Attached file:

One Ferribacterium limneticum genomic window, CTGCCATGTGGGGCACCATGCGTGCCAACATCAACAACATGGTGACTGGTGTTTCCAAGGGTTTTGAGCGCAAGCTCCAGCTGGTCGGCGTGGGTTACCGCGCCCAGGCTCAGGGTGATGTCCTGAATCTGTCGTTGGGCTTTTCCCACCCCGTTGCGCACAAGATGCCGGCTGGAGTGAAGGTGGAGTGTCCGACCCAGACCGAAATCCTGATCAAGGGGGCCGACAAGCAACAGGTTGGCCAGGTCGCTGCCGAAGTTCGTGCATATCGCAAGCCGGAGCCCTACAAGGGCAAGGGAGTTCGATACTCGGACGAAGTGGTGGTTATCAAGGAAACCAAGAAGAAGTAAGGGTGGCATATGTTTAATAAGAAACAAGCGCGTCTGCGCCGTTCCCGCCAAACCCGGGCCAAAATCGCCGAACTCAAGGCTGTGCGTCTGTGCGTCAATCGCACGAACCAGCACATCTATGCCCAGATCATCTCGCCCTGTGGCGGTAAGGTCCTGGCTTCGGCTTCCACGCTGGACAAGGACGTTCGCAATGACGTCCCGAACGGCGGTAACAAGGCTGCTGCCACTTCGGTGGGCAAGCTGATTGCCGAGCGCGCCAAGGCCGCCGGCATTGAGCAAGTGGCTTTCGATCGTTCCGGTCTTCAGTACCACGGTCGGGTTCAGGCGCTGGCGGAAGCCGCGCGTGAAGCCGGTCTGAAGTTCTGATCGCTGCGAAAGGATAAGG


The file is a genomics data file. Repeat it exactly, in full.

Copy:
One Ferribacterium limneticum genomic window, CTGCCATGTGGGGCACCATGCGTGCCAACATCAACAACATGGTGACTGGTGTTTCCAAGGGTTTTGAGCGCAAGCTCCAGCTGGTCGGCGTGGGTTACCGCGCCCAGGCTCAGGGTGATGTCCTGAATCTGTCGTTGGGCTTTTCCCACCCCGTTGCGCACAAGATGCCGGCTGGAGTGAAGGTGGAGTGTCCGACCCAGACCGAAATCCTGATCAAGGGGGCCGACAAGCAACAGGTTGGCCAGGTCGCTGCCGAAGTTCGTGCATATCGCAAGCCGGAGCCCTACAAGGGCAAGGGAGTTCGATACTCGGACGAAGTGGTGGTTATCAAGGAAACCAAGAAGAAGTAAGGGTGGCATATGTTTAATAAGAAACAAGCGCGTCTGCGCCGTTCCCGCCAAACCCGGGCCAAAATCGCCGAACTCAAGGCTGTGCGTCTGTGCGTCAATCGCACGAACCAGCACATCTATGCCCAGATCATCTCGCCCTGTGGCGGTAAGGTCCTGGCTTCGGCTTCCACGCTGGACAAGGACGTTCGCAATGACGTCCCGAACGGCGGTAACAAGGCTGCTGCCACTTCGGTGGGCAAGCTGATTGCCGAGCGCGCCAAGGCCGCCGGCATTGAGCAAGTGGCTTTCGATCGTTCCGGTCTTCAGTACCACGGTCGGGTTCAGGCGCTGGCGGAAGCCGCGCGTGAAGCCGGTCTGAAGTTCTGATCGCTGCGAAAGGATAAGG